82
ASC Characteristics Qs
  • ASC name
  • 2) Address
  • 3) 10-digit CMS Certification Number
  • 4) What year did the ASC open for operation?

83
ASC Characteristics Qs
  • 5) Please list date(s) of site visit
    (mm/dd/yyyy) to (mm/dd/yyyy)
  • 6) What was the date of the most recent previous
    federal (CMS) survey (mm/dd/yyyy)

84
ASC Characteristics Qs
  • 7) Does the ASC participate in Medicare via
    accredited deemed status?
  • ? YES ? NO
  • 7a) If YES, by which CMS-recognized
    accreditation organization? (Check only ONE)
  • ? AAAHC
  • ? AAAASF
  • ? AOA
  • ? TJC

85
ASC Characteristics Qs
  • 7b) If YES, according to the ASC, what was the
    date of the most recent accreditation survey?
  • (mm/dd/yyyy)

86
ASC Characteristics Qs
  • 8) What is the ownership of the facility?
  • ? Physician-owned
  • ? Hospital-owned
  • ? National corporation (including joint ventures
    with physicians)
  • ? Other (please specify)

87
ASC Characteristics Qs
  • 9) What is the primary procedure performed at the
    ASC (i.e., what procedure type reflects the
    majority of procedures performed at the ASC).
    Check only ONE
  • ? Dental ? Orthopedic
  • ? Endoscopy ? Pain
  • ? Ear/Nose/Throat ? Plastic/reconstructive
  • ? OB/Gyn ? Podiatry
  • ? Ophthalmologic ? Other

88
ASC Characteristics Qs
  • 10) What additional procedures are performed at
    the ASC (Check all that apply)?
  • ? Dental ? Orthopedic
  • ? Endoscopy ? Pain
  • ? Ear/Nose/Throat ? Plastic/reconstructive
  • ? OB/Gyn ? Podiatry
  • ? Ophthalmologic ? Other

89
ASC Characteristics Qs
  • Who does the ASC perform procedures on? (Check
    only ONE)
  • ? Pediatric patients only
  • ? Adult patients only
  • ? Both pediatric and adult patients

90
ASC Characteristics Qs
  • 12) What is the average number of procedures
    performed at the ASC per month?
  • 13) How many Operating Rooms (including procedure
    rooms) does the ASC have?
  • of rooms
  • actively maintained

91
ASC Characteristics Qs
  • 14) Please indicate how the following services
    are provided (check all that apply)
  • Anesthesia ?Contract ? Employee ? Other____
  • Environmental Cleaning ?Contract ? Employee ?
    Other ____
  • Linen ?Contract ? Employee ? Other ____
  • Nursing ?Contract ? Employee ? Other ____
  • Pharmacy ?Contract ? Employee ? Other ____
  • Sterilization/Reprocessing ?Contract ? Employee
    ? Other ____
  • Waste Management ?Contract ? Employee ? Other
    ____

92
ASC Characteristics Qs
  • How many procedures were observed during the site
    visit
  • ?1 ?2 ?3 ?4 ?Other

93
Worksheet Standard (b) Assessment
  • 15) Does the ASC have an explicit infection
    control program? ? YES ? NO
  • NOTE! If the ASC does not have an explicit
    infection control program, a condition-level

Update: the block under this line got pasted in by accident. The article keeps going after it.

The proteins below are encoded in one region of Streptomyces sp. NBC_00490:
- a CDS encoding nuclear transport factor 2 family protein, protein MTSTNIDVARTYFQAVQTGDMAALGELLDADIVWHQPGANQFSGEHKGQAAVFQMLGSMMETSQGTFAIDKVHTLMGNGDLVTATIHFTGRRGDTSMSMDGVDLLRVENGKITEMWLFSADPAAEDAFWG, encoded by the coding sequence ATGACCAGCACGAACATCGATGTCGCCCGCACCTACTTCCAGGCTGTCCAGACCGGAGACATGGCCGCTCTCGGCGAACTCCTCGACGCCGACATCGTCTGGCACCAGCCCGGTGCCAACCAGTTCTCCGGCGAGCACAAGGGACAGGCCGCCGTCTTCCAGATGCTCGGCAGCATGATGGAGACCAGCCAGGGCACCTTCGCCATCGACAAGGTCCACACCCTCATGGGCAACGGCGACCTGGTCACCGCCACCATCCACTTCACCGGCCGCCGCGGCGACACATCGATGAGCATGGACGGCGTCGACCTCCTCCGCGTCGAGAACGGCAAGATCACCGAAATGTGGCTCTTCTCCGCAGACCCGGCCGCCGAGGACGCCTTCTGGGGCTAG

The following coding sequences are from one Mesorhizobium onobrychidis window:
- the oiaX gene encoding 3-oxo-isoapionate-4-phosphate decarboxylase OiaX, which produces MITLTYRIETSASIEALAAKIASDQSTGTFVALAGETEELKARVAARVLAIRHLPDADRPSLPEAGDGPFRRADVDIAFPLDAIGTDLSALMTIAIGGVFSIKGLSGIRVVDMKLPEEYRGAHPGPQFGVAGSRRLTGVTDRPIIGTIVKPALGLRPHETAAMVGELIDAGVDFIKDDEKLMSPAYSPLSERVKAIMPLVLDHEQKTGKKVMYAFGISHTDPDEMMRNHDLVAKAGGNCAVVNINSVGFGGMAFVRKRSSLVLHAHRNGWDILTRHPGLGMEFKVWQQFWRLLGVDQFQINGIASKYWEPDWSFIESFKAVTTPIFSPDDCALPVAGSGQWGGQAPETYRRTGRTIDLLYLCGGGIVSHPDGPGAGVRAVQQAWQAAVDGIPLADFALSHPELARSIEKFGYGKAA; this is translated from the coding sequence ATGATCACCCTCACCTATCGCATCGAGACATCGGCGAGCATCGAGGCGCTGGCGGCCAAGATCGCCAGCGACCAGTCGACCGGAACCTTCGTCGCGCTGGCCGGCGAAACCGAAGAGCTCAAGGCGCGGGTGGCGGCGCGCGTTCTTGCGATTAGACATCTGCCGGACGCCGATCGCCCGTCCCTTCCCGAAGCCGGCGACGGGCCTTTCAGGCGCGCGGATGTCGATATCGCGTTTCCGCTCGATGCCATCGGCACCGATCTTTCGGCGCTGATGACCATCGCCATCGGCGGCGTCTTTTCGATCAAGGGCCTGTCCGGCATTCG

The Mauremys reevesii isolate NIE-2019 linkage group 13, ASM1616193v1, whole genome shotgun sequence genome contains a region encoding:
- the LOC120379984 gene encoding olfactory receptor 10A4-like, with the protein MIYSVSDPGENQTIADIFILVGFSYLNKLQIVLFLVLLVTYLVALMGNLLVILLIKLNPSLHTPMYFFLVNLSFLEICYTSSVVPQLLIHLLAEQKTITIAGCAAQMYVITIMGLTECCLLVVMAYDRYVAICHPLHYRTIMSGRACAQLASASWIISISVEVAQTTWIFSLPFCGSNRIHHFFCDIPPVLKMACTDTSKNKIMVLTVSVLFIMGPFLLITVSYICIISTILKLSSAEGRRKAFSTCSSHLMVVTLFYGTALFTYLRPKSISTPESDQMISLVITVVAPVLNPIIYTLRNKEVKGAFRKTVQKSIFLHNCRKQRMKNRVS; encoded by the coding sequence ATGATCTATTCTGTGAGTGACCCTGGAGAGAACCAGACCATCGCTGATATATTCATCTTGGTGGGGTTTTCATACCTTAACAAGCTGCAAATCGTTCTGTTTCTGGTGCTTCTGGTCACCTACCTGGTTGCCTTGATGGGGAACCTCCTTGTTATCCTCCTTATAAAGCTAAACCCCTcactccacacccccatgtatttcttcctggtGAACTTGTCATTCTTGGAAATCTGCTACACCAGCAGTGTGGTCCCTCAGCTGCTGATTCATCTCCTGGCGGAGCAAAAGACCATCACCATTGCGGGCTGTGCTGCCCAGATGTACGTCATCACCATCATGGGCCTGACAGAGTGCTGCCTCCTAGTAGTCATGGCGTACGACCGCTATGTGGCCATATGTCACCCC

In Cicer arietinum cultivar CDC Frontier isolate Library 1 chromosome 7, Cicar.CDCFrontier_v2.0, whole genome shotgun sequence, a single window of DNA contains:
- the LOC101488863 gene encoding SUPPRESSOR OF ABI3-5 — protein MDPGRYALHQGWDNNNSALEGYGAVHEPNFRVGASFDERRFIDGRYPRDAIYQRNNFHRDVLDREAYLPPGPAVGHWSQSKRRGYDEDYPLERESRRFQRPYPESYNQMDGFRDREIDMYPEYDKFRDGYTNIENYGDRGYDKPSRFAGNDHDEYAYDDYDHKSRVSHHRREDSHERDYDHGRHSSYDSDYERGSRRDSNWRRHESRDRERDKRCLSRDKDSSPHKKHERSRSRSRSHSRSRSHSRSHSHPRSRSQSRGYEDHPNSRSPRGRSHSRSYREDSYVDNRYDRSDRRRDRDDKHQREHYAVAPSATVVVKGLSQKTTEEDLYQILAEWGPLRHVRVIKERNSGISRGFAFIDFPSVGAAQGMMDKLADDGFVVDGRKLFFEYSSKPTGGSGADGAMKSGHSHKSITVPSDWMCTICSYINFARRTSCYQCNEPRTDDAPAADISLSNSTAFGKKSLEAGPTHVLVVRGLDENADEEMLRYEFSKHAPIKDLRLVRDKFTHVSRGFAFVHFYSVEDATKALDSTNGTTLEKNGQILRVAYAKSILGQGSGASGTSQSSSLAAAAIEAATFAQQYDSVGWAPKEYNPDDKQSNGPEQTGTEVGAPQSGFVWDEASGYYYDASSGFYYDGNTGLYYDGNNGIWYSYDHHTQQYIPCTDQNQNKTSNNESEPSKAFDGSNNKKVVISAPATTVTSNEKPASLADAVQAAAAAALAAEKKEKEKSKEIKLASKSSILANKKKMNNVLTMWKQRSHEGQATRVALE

deficiency related to 42 CFR 416.51 must be cited.

94
Worksheet Standard (b) Assessment
  • 16) Does the ASCs infection control program
    follow nationally recognized infection control
    guidelines?
  • ? YES ? NO
  • NOTE! If the ASC does not follow nationally
    recognized infection control guidelines, a
    deficiency related to 42 CFR 416.51(b) must be
    cited. Depending on the scope of the lack of
    compliance with national guidelines, a
    condition-level citation may also be appropriate.

95
Worksheet Standard (b) Assessment
  • 16a) Is there documentation that the ASC
    considered and selected nationally-recognized
    infection control guidelines for its program?
  • ? YES ? NO

96
Worksheet Standard (b) Assessment
  • 16b) Which nationally-recognized infection
    control guidelines has the ASC selected for its
    program (Check all that apply)?
  • NOTE! If the ASC cannot document that it
    considered and selected specific guidelines for
    use in its infection control program, a
    deficiency related to 42 CFR 416.51(b) must be
    cited. This is the case even if the ASCs
    infection control practices comply with generally
    accepted standards of practice/national
    guidelines. If the ASC neither selected any
    nationally recognized guidelines nor complies
    with generally accepted infection control
    standards of practice, then the ASC should be
    cited for a condition-level deficiency related to
    42 CFR 416.51

97
Worksheet Standard (b) Assessment
  • 17) Does the ASC have a licensed health care
    professional qualified through training in
    infection control and designated to direct the
    ASCs infection control program?
  • ? YES ? NO
  • NOTE! If the ASC cannot document that it has
    designated a qualified professional with training
    (not necessarily certification) in infection
    control to direct its infection control program,
    a deficiency related to 42 CFR 416.51(b)(1) must
    be cited. Lack of a designated professional
    responsible for infection control should be
    considered for citation of a condition-level
    deficiency related to 42 CFR 416.51.

98
Worksheet Standard (b) Assessment
  • If YES,
  • 17a) is this person an (check only ONE)
  • ? ASC employee
  • ? ASC contractor

99
Worksheet Standard (b) Assessment